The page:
So the long weekend started a little slow, inspiration wise.
"Sir Guy By The Canal" rightfully pointed out that there are things out there to write about and they're not all doom and gloom, "look how the regime is messing with the peasants" topics.
A stroll through town on such a beautiful afternoon brought us to West State Street and the restored "Roebling Mansion," now home to the New Jersey League of Municipalities. Although not the most elaborate or elegant of the proud collective of manses which once huddled along that stretch of road, it's good to see this link to Trenton's past saved and put to use. Nice to know the efforts of the Historical Society and other concerned citizens were able to prevent the building's demolition.
Walking by the Roebling Mansion reminds one of the deep, two way connection between John A. Roebling and Sons and the Trenton community. What was good for one, was good for the other.
But Roebling is gone now. Swallowed up and then, ultimately, shut down by a larger, national corporation. The same story can be told of our once booming rubber industry and our world class porcelain manufacturers.
Now we're seeing a second wave of closures and relocations. As noted previously, landmark food based businesses are shutting down and/or moving out (Michelle Lorie's, Marsilios, Sal De Forte's, Tattoni's, etc.) There is a license transfer for Cesare's Cafe on this week's City Council docket. But it's not just restaurants and such that we're losing.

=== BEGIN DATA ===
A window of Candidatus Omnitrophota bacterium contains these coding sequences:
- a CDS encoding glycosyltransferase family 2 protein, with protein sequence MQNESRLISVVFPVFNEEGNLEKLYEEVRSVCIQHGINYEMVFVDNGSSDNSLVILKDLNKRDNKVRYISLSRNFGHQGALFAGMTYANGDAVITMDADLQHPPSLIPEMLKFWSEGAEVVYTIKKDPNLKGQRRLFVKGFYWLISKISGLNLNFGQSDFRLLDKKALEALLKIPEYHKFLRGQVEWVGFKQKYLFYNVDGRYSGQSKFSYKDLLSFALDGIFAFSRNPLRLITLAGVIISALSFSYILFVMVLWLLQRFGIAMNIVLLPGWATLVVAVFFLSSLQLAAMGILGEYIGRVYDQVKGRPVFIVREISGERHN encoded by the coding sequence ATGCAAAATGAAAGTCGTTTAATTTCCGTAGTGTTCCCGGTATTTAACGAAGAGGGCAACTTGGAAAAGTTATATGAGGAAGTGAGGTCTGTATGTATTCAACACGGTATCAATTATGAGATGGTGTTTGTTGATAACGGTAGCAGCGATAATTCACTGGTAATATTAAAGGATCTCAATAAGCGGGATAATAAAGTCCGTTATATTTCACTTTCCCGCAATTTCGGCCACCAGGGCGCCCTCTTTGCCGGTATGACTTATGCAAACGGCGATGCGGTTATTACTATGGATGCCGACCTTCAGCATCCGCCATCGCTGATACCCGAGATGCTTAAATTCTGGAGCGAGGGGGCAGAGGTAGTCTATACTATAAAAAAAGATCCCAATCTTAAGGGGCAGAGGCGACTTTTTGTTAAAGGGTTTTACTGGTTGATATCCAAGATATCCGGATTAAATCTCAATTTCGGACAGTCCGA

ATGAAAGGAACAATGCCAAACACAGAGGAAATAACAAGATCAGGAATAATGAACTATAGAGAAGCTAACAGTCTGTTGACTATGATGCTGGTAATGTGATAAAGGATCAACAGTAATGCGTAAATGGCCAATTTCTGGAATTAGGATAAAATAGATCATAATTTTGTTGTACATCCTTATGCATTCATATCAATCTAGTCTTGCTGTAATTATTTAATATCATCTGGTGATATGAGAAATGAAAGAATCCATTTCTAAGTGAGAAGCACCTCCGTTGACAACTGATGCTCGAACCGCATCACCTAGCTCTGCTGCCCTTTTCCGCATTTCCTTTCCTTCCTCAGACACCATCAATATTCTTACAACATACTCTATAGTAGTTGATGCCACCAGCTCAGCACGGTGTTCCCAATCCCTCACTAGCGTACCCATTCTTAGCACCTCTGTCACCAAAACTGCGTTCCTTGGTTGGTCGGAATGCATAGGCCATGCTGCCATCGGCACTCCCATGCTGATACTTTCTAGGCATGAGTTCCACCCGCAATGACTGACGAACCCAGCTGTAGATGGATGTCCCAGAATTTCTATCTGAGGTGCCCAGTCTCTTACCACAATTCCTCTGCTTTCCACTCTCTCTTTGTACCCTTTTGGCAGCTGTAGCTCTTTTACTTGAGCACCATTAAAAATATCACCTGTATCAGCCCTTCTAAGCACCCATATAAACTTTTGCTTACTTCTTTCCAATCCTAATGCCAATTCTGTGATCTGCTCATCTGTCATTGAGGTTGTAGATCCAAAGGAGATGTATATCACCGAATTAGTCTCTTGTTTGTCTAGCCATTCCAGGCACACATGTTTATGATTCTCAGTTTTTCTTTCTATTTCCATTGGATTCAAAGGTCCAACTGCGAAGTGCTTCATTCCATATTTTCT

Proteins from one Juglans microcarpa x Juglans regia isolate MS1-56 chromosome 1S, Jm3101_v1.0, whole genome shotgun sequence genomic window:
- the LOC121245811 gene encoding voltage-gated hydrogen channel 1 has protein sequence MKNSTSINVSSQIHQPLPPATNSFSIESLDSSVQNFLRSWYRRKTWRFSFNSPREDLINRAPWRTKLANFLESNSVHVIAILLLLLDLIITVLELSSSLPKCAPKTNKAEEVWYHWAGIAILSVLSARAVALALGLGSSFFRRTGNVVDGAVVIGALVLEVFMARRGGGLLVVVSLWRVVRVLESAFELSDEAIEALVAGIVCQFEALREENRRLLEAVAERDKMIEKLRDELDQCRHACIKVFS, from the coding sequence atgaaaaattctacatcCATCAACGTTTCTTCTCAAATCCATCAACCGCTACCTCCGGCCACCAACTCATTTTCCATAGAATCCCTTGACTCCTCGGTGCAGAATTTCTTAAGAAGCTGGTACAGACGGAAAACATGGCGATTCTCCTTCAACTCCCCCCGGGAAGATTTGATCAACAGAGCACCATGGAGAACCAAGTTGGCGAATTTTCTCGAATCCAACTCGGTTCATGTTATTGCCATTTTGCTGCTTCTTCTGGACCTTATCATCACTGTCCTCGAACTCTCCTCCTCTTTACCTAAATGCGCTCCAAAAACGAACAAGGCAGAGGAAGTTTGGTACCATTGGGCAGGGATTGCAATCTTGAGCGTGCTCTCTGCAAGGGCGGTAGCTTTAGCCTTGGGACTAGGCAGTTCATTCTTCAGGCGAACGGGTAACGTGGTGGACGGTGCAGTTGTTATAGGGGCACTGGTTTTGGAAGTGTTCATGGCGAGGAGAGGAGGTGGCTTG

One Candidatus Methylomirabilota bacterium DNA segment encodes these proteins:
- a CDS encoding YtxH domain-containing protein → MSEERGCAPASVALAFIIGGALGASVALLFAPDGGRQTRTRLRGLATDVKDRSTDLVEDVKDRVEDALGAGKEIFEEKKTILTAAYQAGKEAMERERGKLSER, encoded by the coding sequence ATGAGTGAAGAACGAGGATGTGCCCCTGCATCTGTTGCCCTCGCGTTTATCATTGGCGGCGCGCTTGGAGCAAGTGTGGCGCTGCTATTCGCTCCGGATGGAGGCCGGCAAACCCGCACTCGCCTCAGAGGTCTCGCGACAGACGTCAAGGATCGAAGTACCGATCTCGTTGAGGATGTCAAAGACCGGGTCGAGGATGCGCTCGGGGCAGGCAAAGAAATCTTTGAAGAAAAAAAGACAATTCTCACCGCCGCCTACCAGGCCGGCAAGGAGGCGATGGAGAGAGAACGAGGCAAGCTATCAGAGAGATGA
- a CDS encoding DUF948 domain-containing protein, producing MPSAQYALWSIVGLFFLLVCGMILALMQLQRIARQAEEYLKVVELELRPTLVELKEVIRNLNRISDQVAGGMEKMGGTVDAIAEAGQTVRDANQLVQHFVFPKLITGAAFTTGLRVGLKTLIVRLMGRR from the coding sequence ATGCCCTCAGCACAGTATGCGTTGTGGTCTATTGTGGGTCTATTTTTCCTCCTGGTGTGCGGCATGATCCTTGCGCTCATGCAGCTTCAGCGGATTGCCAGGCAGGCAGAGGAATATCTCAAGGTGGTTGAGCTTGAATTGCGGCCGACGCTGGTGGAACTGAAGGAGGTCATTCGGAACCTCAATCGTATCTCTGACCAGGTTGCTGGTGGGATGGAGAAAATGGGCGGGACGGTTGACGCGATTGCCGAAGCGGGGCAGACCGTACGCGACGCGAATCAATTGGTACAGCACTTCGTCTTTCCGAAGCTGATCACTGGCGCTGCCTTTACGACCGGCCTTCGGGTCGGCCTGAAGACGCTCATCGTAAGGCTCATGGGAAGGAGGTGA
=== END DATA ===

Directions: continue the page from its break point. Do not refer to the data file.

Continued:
While running errands the other day, it was noted that Broad Street Hardware is on the market. No doubt the location of three Home Depot's and two Lowe's in suburban Mercer County have cut into sales at locally owned Hardware Stores such as this. But the loss is another sign of the City's declining economic health.
Saving our local businesses is just as important as saving our historic buildings. They are an integral part of the fabric of the City. They contribute not only to the local economy but to that all important sense of place.
When these small businesses close or move, employment opportunities and ratables leave town with them. So think twice before you spend that dollar out of town. The job you save might ultimately help save this city.